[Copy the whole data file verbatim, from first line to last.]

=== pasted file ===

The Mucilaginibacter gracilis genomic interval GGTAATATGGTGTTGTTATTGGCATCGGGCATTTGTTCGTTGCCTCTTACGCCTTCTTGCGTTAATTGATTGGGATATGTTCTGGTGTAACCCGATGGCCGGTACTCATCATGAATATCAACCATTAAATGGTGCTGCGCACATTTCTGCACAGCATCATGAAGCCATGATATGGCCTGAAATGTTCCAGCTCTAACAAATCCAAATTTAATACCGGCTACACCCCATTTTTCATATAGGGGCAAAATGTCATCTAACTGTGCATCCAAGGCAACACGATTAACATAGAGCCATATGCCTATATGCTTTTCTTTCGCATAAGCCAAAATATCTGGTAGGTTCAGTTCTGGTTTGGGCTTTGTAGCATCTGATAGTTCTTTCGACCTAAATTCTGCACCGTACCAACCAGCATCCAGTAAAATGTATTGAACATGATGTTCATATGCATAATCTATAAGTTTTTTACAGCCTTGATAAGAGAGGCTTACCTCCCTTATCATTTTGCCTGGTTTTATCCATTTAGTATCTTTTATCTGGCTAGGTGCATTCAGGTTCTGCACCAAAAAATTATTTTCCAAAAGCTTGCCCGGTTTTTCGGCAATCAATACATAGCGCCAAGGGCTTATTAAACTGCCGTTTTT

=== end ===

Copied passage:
The Mucilaginibacter gracilis genomic interval GGTAATATGGTGTTGTTATTGGCATCGGGCATTTGTTCGTTGCCTCTTACGCCTTCTTGCGTTAATTGATTGGGATATGTTCTGGTGTAACCCGATGGCCGGTACTCATCATGAATATCAACCATTAAATGGTGCTGCGCACATTTCTGCACAGCATCATGAAGCCATGATATGGCCTGAAATGTTCCAGCTCTAACAAATCCAAATTTAATACCGGCTACACCCCATTTTTCATATAGGGGCAAAATGTCATCTAACTGTGCATCCAAGGCAACACGATTAACATAGAGCCATATGCCTATATGCTTTTCTTTCGCATAAGCCAAAATATCTGGTAGGTTCAGTTCTGGTTTGGGCTTTGTAGCATCTGATAGTTCTTTCGACCTAAATTCTGCACCGTACCAACCAGCATCCAGTAAAATGTATTGAACATGATGTTCATATGCATAATCTATAAGTTTTTTACAGCCTTGATAAGAGAGGCTTACCTCCCTTATCATTTTGCCTGGTTTTATCCATTTAGTATCTTTTATCTGGCTAGGTGCATTCAGGTTCTGCACCAAAAAATTATTTTCCAAAAGCTTGCCCGGTTTTTCGGCAATCAATACATAGCGCCAAGGGCTTATTAAACTGCCGTTTTT